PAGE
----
3- I had 2 children, I traveled before and have not stopped since I had them. They , now, travel everywere they want to go ( without me)..

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Old Jun 20th, 2006, 09:10 AM
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Is this a trick question?
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Old Jun 20th, 2006, 09:17 AM
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travel addict, From the information you have given, my advice would be to not have a child. First, you admit you aren't ready (I definitely was ready, we had been married 5 years, owned a home, traveled a lot and I was ready willing and able to stay home with a child).

Secondly and probably most glaringly obvious is that you ask the question whether anyone wished they had traveled more instead of having children. That question is mind-blowing to me, as though it's an either or proposition.

Traveling with children is very doable, the only limitation is financial and that may be where you have to set priorities, but if you have the dough, you can travel with kids as often and far flung as you wish.

Frankly, a career is more of a hindrance to travel than children could ever be.
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Old Jun 20th, 2006, 09:25 AM
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not everyone should have kids or wants to.
maybe you just dont want kids.
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Old Jun 20th, 2006, 09:25 AM
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My wife and I were both around 35 and had been married over 10 years before we began our family. We don't regret it for a second...

BUT, having been together that long, we had naturally each become set in our ways, both as individuals and as a couple. Another way to describe us might have been "self-centered."

I don't mean that necessarily as a negative, but personally, my self-centeredness often got in the way of my being a good parent. It still does today. And that's the source of the conflict. Because, no matter how much you may love to travel, once you have children, being a good parent will rightfully become the most important thing in your life. It will become the yardstick by which you measure yourselves.
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Old Jun 20th, 2006, 09:25 AM
  #29  
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Wow! I certainly didn't expect this many responses so soon! And each of them have been very helpful in their own unique way too. Thank you everyone for your insights! (and thanks Wow for the birthday wishes too!)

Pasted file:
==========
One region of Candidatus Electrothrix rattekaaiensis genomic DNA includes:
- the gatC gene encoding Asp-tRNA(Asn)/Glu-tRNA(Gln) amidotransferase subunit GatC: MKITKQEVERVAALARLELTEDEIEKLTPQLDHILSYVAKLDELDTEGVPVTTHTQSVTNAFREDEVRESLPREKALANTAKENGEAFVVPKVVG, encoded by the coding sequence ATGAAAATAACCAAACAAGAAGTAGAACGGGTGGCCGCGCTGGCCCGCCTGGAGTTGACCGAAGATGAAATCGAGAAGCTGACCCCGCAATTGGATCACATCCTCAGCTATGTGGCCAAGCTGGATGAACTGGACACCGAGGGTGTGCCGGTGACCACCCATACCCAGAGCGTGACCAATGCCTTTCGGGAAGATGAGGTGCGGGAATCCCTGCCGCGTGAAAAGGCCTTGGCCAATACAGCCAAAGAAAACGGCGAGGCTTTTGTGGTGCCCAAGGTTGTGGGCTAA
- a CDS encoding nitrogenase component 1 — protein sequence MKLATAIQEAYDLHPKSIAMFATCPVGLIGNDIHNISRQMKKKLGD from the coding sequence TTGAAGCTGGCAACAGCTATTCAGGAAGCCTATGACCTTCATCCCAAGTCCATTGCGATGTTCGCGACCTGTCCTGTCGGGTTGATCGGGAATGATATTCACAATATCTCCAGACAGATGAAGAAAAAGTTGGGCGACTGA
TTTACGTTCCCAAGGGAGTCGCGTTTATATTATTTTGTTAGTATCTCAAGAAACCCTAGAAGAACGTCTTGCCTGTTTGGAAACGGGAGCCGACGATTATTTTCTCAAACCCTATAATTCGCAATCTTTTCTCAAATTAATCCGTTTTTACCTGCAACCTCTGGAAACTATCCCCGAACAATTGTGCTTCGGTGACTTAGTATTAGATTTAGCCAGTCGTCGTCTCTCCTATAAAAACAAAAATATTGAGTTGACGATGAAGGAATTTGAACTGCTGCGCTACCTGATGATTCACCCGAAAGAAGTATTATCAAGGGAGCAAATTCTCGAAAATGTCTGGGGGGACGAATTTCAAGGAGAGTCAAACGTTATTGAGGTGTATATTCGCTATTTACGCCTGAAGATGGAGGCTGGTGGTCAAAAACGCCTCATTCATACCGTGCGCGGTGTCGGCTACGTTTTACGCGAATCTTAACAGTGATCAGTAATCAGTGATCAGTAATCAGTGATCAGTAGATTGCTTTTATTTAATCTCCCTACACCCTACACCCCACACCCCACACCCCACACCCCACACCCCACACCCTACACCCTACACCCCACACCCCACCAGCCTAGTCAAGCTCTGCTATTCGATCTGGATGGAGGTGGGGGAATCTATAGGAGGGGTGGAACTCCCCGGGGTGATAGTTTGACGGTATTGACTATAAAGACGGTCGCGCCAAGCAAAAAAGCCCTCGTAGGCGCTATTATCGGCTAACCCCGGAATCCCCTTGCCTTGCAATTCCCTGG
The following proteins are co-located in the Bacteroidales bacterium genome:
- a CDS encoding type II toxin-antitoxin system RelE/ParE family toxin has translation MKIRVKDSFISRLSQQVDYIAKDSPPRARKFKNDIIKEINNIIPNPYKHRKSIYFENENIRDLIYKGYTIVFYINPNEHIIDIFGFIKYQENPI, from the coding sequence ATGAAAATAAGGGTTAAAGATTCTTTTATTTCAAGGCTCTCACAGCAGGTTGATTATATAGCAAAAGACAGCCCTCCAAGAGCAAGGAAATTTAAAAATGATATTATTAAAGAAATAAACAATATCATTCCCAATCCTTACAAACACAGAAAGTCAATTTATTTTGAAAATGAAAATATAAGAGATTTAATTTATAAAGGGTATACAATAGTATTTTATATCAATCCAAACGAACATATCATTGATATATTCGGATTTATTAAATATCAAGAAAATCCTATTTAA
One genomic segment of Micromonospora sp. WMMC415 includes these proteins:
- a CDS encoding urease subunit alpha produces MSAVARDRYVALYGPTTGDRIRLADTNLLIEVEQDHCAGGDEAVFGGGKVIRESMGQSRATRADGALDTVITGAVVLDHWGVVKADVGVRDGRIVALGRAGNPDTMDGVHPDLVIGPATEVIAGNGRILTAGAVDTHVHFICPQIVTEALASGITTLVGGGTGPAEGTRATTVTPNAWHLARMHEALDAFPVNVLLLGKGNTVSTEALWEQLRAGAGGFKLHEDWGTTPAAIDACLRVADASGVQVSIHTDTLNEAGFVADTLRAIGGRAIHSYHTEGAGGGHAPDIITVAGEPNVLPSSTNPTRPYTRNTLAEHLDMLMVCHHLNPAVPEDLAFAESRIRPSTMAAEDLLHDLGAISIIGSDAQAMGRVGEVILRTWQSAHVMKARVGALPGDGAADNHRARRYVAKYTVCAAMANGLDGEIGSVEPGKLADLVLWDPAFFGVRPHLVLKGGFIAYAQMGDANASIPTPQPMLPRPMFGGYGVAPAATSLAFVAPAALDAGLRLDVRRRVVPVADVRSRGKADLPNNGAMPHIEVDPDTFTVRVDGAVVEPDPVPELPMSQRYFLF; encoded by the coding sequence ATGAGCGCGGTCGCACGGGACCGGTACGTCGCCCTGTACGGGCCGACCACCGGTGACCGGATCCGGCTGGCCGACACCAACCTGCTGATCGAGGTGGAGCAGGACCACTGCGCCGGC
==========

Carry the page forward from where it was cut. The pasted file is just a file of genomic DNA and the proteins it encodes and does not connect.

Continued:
Just to clarify... my DH & I both agree we'd eventually like to have kids, but wish we could wait 10 years to do it - after we've traveled more and have more money. Since that wouldn't be possible physically, considering my age, it'll have to happen in the next few years. My DH is also only 25 (yes, I married a much younger man!) so he could wait, but I couldn't. As to our energy levels - both of us are quite active, in good shape, and have a whole lot of energy. (but that's with 7-8 hours of sleep each night too!)

We also realize it is solely our decision, but it has been a difficult one to say the least. Interference from well-meaning family, friends & my OB-GYN certainly hasn't helped either.

I really liked what you said, Cantstayhome, about children adapting to your lifestyle. That makes me feel a lot better to hear that. I hate schedules and routines so even without travel, my child would somehow (hopefully!) need to adapt to that!

Well, thank you again everyone. Lots more to think about. I will print this out and share it with my DH.

Heidi
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Old Jun 20th, 2006, 09:30 AM
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Also, we've only been married 2-1/2 years too. If you would have asked me 10 years if I ever wanted to get married, the answer was a definite no.
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Old Jun 20th, 2006, 09:33 AM
  #31  
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"my DH & I both agree we'd eventually like to have kids, but wish we could wait 10 years to do it - after we've traveled more and have more money. Since that wouldn't be possible physically, considering my age, it'll have to happen in the next few years."

I hope you've at least considered adoption. There are plenty of kids out there of all ages that need parents, and they don't care what the status of your biological clock is. In other words, if you would rather wait 10 years to have children, then wait and adopt a child then, IF you still want children at that point.
 
Old Jun 20th, 2006, 09:34 AM